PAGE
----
Is this the end of the zombie savings account?

24 July 2015, 14:48   By Samantha Smith

SAVERS must be told clearly when the interest rate of one of their accounts is about to change - by text, for example - the Financial Conduct Authority (FCA) say.

zombie time limit
Credit: Cako/

That's just one of the measures they're proposing to help prevent people's money languishing in so-called "zombie accounts", where they earn practically no interest.

The FCA also want to see an end to account names that suggest savers will get great returns, even if they may have been accurate when the accounts were first launched.

In addition, people with cash ISAs should be able to switch to a new ISA within seven days, with only a few exceptions, by the end of 2017.

Newer, faster, better

The FCA's proposals follow on from a report they published in January this year, in which they found that millions of people were losing out because of pitiful interest rates, particularly if they'd had an account for some time.

The watchdog found that just over half of the UK's £700 billion in savings was kept in easy access accounts, which tend to have much lower returns, and that a third of those accounts were more than five years old.

More on saving
How to get better returns - here
When current accounts perform better - here
The appeal of Sharia-compliant savings accounts - here

That means any bonus rates for opening the account are long over - and yet the FCA found that people thought it was too complicated to switch to a better account.

So they want to see quicker and easier switching brought in, especially when moving from one of a company's legacy accounts - those no longer offered to new customers - to a newer, better performing account.

The FCA say that providers should already have all the identity information they need for existing customers, so moving to a new account should be a matter of "just one or two clicks".

They also want to people to be able to transfers their cash ISAs to new providers within seven working days rather than the current 15, using the electronic transfer system.

Only the smallest ISA providers, for whom this system is too expensive to set up, would be exempt from this plan.

Tell me more, tell me more

The FCA say being able to move account more quickly will help increase competition - but while smaller providers might not be able to offer the speed of switching and service their bigger rivals can, they're already pretty competitive in comparison.

The FCA's previous report pointed out that many of these smaller providers offered better returns - especially when compared to high street institutions.

The giants know they don't need to work so hard to get and keep our custom - they are, after all, right there in front of large numbers of us - but they also don't want to.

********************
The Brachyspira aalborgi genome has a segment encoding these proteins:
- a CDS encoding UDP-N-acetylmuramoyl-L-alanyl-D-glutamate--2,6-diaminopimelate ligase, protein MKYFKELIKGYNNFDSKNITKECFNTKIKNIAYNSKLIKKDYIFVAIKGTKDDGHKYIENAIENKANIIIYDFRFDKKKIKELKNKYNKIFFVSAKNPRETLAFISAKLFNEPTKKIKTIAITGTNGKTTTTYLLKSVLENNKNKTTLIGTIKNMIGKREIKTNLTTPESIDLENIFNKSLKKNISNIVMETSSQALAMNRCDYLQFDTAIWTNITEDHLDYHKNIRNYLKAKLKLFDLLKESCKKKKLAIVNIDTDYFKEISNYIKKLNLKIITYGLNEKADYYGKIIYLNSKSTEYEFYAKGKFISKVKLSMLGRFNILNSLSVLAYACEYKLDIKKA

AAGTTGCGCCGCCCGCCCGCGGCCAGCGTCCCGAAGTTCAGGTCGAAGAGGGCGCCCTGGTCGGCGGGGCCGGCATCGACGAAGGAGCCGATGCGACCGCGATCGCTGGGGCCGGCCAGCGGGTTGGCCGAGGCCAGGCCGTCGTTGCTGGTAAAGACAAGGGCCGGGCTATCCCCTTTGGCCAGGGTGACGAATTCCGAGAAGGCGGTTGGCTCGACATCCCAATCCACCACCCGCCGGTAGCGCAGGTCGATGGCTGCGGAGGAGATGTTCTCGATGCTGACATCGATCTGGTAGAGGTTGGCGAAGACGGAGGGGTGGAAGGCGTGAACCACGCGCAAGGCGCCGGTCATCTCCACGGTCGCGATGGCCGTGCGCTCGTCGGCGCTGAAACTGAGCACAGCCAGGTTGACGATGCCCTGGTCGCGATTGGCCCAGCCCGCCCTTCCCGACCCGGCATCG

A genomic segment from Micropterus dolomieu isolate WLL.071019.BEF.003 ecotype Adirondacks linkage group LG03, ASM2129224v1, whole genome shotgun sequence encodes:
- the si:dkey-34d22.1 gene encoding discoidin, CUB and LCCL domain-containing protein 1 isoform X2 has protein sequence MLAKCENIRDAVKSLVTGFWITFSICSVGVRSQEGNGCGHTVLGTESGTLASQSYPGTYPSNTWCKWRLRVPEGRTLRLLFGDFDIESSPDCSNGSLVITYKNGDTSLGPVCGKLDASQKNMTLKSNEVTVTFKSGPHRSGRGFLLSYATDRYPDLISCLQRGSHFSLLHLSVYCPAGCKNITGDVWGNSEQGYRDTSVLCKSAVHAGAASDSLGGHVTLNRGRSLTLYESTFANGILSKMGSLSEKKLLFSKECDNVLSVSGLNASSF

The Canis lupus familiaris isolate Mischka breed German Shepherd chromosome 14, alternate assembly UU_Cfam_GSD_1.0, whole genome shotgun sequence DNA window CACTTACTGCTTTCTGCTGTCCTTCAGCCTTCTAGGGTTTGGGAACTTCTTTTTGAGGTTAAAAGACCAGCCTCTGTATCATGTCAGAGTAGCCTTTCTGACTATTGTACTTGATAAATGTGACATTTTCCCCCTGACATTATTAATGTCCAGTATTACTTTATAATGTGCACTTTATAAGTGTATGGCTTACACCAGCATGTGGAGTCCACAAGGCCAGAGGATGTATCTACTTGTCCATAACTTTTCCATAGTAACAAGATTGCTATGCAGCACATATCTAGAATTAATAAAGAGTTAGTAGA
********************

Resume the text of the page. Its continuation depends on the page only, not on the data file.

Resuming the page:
One of the ideas the FCA has put forward is that the summary box explaining the key features of an account should be made clearer:

  • The interest rate should be prominent; customers shouldn't be told to go elsewhere to find it
  • Bonus and underlying rates should be made clearer, as should the period they'll apply
  • Providers should explain clearly when and why they can change rates on variable rate products
  • What happens when a fixed term account reaches maturity
  • Better information about closing or switching accounts, and any associated charges

The FCA also want to see current interest rates for all a provider's products displayed prominently, including those being offered by their legacy accounts.

And they want to bring in a "switching box" on the provider's communications with their customers, explaining the possible benefits of shopping around.

This would work a little like those advisory boxes found on energy bills, telling us the tariff we're on and whether the provider offers a better deal - but more so, because the FCA want to see information about rival providers included.

Unsurprisingly, the providers want to see the switching box limited to showing off their own products, but the FCA are adamant that people should have enough information to prompt them to think about whether they could do better.

What's in a name?

They're also insisting that accounts not be given names that suggest great returns - although providers and trade bodies say that could be difficult to implement.

After all, an account may be incredibly attractive when it launches - but a few years down the line it might be eclipsed by other products, or the interest rate will have been decreased.

Despite there being no consensus as yet on when a name becomes misleading, the FCA are standing their ground.

If competition or Bank of England base rates improve, a "gold saver" account might start to look decidedly bronze, for example.

But the FCA say that the switching box and other post-sale information should provide "sufficient information to warn a consumer" when their once fabulous account starts to look a little dull by comparison.

If that doesn't work, they're also threatening to name and shame the providers who pay poor interest to longstanding customers.

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